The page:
IRAQ IS BURNING 18 June 2014
Stem this dangerous tide
The extremist takeover the several Iraqi cities threatens to plunge the volatile region into further chaos
This is the stuff of nightmares. An al Qaueda affiliate is taking over major cities in northern Iraq. Fighters from the Islamic State of Iraq and Syria (ISIS) overran Mosul on Tuesday, sparking the exodus of half a million Kurds living there. The ISIS is now in control of Falluja, The oil refinery town of Bayji, and Saddam Hussein’s stronghold, Tikrit. The Sunni extremist group is believed to be moving towards Baghdad from both the north and west. Iraqi forces are failing to put up a fight, feeling in places and leaving behind a huge cache of weapons. The ISIS created havoc in the Syrian civil war in recent years. Its energies have now been directed to the Sunni-Shiite sectarian conflict in Iraq, which has ravaged the country since the US invasion in 2003. The Americans invaded the country and left hastily, leaving the Shiite majority that suffered under Saddam, a Sunni, in charge. Analysis believe the Prime Minister Nuri al-Maliki made matters worse by openly backing the Shiite majority in the sectarian conflict, thus setting the stage for a Sunni counter-reaction through ISIS.
This development has a huge bearing on the future of Iraq and the region. ISIS is expected to continue its surge in Sunni areas, where the invasion is said to enjoy a measure of popular support. There is a fear that Iraq, in time, will effectively splinter into three parts controlled by the Kurds, Shias and Sunnis. It remains to be seen if Mr. Maliki and the Iraqi forces will take the fight to non-Shia areas and retake lost cities.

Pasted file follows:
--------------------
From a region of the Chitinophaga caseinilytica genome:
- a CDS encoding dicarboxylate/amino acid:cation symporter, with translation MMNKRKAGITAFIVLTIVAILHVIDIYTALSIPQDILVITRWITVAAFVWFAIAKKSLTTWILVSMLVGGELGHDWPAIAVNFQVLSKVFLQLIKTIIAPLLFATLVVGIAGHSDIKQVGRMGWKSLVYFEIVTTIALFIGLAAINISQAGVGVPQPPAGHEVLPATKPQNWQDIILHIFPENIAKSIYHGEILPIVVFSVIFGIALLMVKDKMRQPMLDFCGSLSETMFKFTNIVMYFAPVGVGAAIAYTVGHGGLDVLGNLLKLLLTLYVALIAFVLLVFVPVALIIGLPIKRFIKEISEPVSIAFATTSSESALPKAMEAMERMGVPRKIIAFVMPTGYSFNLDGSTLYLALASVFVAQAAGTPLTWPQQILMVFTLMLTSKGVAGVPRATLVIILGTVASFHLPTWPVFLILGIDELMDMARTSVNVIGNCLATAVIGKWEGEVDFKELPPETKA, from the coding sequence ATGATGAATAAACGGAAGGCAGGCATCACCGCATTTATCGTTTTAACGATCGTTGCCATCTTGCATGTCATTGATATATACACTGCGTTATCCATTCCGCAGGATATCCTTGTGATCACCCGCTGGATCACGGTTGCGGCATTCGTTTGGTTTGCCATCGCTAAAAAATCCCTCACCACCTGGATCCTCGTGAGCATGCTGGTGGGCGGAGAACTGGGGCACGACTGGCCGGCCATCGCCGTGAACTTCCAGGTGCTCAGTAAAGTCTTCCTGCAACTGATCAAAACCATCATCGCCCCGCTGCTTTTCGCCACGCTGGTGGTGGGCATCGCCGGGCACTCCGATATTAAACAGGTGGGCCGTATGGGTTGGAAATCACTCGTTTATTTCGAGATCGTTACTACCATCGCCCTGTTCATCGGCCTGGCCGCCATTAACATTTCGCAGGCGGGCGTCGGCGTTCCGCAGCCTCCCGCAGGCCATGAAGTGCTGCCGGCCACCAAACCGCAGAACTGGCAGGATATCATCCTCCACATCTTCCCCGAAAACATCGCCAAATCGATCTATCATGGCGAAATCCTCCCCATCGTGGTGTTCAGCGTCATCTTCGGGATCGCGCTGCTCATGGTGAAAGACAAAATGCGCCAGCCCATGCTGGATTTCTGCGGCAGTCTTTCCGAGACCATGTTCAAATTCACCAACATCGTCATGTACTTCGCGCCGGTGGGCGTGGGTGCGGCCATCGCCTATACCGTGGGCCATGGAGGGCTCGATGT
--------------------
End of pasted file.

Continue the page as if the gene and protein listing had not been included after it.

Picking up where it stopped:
The US has termed the situation as “extremely serious” but it is not clear if Western nations will take steps beyond exporting weapons and urging Iraqi forces to fight. The Obama administration is facing criticism for failing to leave a troop presence in Iraq that could have ensured stability. But Washington will be wary of getting drawn again into a Sunni-Shiite conflict. Instead, it may oddly hope that Iran tackles this crisis. The US must, however, do what it can to prevent the break-up of Iraq. It is the least it can do for a country irrevocably scarred by its ill-conceived invasion.
By the time these lines are put in black & white may be Baghdad would have been run over by ISIS elements.
Having visited IRAQ may a times between 1978 & 1988 (when Saddam Huaasin was the President Dictator) one feels sorry to read IRAQ in such a sorry and delipated state. IRAQ was a very prosperous and progressive Islamic state is the West Asia region IRAQ was the most liberal Islamic state. There were “Belly Dancing” Bars, liquor was not a taboo. Women were dressed in a fairly modest western style dress. Women would wear skirts up to knee length with a scarf around their head. They could be seen in Belly dancing Bar. Nobody dare stare at them or be indecent to them. IRAQI Dinar was a strong currency one ID could fetch 3-5 dollars. There were no terror attacks since Saddam Hussain was a head of state-with a firm hand.
India provided great assistance in building IRAQ specially the Railways, Health services. At one time nearly 100 top class (A1+A2) pilot instructors of the IAF were on deputation to train the Iraqi Air Force.
What have you done Mr. Bush to IRAQ? You went in 2003 to eliminate Saddam Hussain and take over the OIL FIELDS and left suddenly IRAQ to fend for themselves IRAQ is nearly heading for decimation. Will you intervene US & NATO?